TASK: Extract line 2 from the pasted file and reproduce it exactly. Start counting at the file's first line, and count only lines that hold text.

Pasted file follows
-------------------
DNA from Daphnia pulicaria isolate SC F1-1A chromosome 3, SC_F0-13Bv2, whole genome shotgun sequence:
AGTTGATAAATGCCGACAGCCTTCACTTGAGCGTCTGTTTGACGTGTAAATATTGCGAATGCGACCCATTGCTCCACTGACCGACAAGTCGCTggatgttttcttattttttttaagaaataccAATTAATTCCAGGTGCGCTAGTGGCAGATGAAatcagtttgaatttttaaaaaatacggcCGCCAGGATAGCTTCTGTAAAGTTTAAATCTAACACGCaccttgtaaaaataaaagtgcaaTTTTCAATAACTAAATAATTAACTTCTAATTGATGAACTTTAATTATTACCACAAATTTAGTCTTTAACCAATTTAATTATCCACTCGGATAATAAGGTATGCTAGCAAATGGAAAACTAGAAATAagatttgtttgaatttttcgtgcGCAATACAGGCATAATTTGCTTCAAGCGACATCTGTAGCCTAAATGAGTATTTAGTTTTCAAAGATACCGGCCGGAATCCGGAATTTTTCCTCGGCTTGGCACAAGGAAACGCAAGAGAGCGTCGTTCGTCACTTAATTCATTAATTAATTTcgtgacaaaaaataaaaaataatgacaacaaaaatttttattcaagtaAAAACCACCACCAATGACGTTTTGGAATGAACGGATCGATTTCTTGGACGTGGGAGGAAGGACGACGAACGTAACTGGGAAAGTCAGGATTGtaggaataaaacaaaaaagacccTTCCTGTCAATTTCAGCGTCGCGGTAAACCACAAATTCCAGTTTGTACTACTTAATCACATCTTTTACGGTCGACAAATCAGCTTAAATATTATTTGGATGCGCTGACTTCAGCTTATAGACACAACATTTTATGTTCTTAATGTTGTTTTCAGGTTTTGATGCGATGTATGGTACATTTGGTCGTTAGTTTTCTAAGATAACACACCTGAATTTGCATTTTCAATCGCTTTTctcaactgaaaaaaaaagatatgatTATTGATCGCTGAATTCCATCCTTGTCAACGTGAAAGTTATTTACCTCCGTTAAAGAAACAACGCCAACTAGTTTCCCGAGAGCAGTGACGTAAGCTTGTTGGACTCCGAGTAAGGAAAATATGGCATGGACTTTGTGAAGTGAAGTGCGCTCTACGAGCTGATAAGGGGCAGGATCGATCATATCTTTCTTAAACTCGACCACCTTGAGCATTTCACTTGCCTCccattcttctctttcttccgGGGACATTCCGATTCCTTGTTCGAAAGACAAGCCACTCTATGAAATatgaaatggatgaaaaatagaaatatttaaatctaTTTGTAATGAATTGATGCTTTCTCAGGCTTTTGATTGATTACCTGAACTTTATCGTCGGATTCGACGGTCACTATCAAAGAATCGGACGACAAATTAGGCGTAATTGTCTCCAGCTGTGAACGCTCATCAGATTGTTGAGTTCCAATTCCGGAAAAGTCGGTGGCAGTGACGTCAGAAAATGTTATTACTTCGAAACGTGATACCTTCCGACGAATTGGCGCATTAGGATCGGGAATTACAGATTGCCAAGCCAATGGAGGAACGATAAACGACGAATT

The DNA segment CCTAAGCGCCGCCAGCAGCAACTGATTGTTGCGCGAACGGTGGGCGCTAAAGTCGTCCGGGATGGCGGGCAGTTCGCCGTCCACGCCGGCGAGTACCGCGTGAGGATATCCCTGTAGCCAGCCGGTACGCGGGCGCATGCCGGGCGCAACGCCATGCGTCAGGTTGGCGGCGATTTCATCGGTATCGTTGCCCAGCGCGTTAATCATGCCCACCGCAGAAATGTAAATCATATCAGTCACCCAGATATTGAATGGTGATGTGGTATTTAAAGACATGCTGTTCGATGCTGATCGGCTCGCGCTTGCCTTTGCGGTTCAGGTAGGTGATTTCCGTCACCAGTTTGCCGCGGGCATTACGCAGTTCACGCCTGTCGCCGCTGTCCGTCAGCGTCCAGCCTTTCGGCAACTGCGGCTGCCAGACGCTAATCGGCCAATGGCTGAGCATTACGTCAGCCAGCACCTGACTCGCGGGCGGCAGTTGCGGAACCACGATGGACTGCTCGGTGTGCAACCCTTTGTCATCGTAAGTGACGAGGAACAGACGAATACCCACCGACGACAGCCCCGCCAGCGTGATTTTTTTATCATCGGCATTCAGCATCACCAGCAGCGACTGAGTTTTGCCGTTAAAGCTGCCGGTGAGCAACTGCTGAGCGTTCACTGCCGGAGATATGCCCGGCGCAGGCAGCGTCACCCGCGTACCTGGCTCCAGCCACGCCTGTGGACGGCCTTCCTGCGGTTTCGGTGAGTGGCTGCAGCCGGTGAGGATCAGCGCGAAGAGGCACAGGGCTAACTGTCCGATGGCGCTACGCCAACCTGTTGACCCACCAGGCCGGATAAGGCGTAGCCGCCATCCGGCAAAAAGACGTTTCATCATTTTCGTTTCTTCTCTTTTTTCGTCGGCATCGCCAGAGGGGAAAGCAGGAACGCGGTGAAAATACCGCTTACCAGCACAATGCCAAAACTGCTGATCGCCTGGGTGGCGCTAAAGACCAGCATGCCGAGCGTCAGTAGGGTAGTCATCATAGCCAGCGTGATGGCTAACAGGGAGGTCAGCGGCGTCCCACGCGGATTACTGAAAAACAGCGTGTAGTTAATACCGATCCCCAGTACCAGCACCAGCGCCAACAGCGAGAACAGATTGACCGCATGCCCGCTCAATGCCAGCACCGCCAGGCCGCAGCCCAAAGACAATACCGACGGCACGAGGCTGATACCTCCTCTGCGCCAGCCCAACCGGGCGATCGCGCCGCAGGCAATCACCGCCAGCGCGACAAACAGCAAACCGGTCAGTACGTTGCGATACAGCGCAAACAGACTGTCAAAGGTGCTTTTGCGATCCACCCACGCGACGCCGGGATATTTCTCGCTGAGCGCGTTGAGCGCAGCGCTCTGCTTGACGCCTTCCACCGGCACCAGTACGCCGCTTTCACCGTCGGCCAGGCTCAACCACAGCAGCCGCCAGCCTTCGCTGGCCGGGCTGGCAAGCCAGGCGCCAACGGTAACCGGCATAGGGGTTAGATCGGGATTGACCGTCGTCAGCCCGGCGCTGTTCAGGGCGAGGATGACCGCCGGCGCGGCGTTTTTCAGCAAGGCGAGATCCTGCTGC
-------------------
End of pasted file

AGTTGATAAATGCCGACAGCCTTCACTTGAGCGTCTGTTTGACGTGTAAATATTGCGAATGCGACCCATTGCTCCACTGACCGACAAGTCGCTggatgttttcttattttttttaagaaataccAATTAATTCCAGGTGCGCTAGTGGCAGATGAAatcagtttgaatttttaaaaaatacggcCGCCAGGATAGCTTCTGTAAAGTTTAAATCTAACACGCaccttgtaaaaataaaagtgcaaTTTTCAATAACTAAATAATTAACTTCTAATTGATGAACTTTAATTATTACCACAAATTTAGTCTTTAACCAATTTAATTATCCACTCGGATAATAAGGTATGCTAGCAAATGGAAAACTAGAAATAagatttgtttgaatttttcgtgcGCAATACAGGCATAATTTGCTTCAAGCGACATCTGTAGCCTAAATGAGTATTTAGTTTTCAAAGATACCGGCCGGAATCCGGAATTTTTCCTCGGCTTGGCACAAGGAAACGCAAGAGAGCGTCGTTCGTCACTTAATTCATTAATTAATTTcgtgacaaaaaataaaaaataatgacaacaaaaatttttattcaagtaAAAACCACCACCAATGACGTTTTGGAATGAACGGATCGATTTCTTGGACGTGGGAGGAAGGACGACGAACGTAACTGGGAAAGTCAGGATTGtaggaataaaacaaaaaagacccTTCCTGTCAATTTCAGCGTCGCGGTAAACCACAAATTCCAGTTTGTACTACTTAATCACATCTTTTACGGTCGACAAATCAGCTTAAATATTATTTGGATGCGCTGACTTCAGCTTATAGACACAACATTTTATGTTCTTAATGTTGTTTTCAGGTTTTGATGCGATGTATGGTACATTTGGTCGTTAGTTTTCTAAGATAACACACCTGAATTTGCATTTTCAATCGCTTTTctcaactgaaaaaaaaagatatgatTATTGATCGCTGAATTCCATCCTTGTCAACGTGAAAGTTATTTACCTCCGTTAAAGAAACAACGCCAACTAGTTTCCCGAGAGCAGTGACGTAAGCTTGTTGGACTCCGAGTAAGGAAAATATGGCATGGACTTTGTGAAGTGAAGTGCGCTCTACGAGCTGATAAGGGGCAGGATCGATCATATCTTTCTTAAACTCGACCACCTTGAGCATTTCACTTGCCTCccattcttctctttcttccgGGGACATTCCGATTCCTTGTTCGAAAGACAAGCCACTCTATGAAATatgaaatggatgaaaaatagaaatatttaaatctaTTTGTAATGAATTGATGCTTTCTCAGGCTTTTGATTGATTACCTGAACTTTATCGTCGGATTCGACGGTCACTATCAAAGAATCGGACGACAAATTAGGCGTAATTGTCTCCAGCTGTGAACGCTCATCAGATTGTTGAGTTCCAATTCCGGAAAAGTCGGTGGCAGTGACGTCAGAAAATGTTATTACTTCGAAACGTGATACCTTCCGACGAATTGGCGCATTAGGATCGGGAATTACAGATTGCCAAGCCAATGGAGGAACGATAAACGACGAATT